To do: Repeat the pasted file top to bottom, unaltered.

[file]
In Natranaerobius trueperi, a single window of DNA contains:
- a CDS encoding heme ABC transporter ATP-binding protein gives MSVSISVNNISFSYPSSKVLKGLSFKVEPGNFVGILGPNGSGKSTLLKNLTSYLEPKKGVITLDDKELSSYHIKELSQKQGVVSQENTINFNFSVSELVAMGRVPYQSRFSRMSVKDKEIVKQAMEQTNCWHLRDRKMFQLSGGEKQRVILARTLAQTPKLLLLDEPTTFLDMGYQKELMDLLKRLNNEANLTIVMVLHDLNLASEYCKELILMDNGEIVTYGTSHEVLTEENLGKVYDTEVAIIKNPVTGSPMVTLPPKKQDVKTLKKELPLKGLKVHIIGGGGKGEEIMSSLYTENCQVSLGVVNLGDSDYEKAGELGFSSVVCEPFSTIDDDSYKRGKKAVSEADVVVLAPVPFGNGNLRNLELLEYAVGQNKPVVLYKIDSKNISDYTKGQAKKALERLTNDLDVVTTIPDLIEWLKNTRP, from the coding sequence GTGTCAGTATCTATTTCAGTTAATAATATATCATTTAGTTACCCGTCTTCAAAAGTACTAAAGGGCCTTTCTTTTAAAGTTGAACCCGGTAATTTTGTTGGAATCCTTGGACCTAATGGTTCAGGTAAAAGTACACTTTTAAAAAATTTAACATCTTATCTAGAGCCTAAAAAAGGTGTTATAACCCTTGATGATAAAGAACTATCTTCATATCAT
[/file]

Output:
In Natranaerobius trueperi, a single window of DNA contains:
- a CDS encoding heme ABC transporter ATP-binding protein gives MSVSISVNNISFSYPSSKVLKGLSFKVEPGNFVGILGPNGSGKSTLLKNLTSYLEPKKGVITLDDKELSSYHIKELSQKQGVVSQENTINFNFSVSELVAMGRVPYQSRFSRMSVKDKEIVKQAMEQTNCWHLRDRKMFQLSGGEKQRVILARTLAQTPKLLLLDEPTTFLDMGYQKELMDLLKRLNNEANLTIVMVLHDLNLASEYCKELILMDNGEIVTYGTSHEVLTEENLGKVYDTEVAIIKNPVTGSPMVTLPPKKQDVKTLKKELPLKGLKVHIIGGGGKGEEIMSSLYTENCQVSLGVVNLGDSDYEKAGELGFSSVVCEPFSTIDDDSYKRGKKAVSEADVVVLAPVPFGNGNLRNLELLEYAVGQNKPVVLYKIDSKNISDYTKGQAKKALERLTNDLDVVTTIPDLIEWLKNTRP, from the coding sequence GTGTCAGTATCTATTTCAGTTAATAATATATCATTTAGTTACCCGTCTTCAAAAGTACTAAAGGGCCTTTCTTTTAAAGTTGAACCCGGTAATTTTGTTGGAATCCTTGGACCTAATGGTTCAGGTAAAAGTACACTTTTAAAAAATTTAACATCTTATCTAGAGCCTAAAAAAGGTGTTATAACCCTTGATGATAAAGAACTATCTTCATATCAT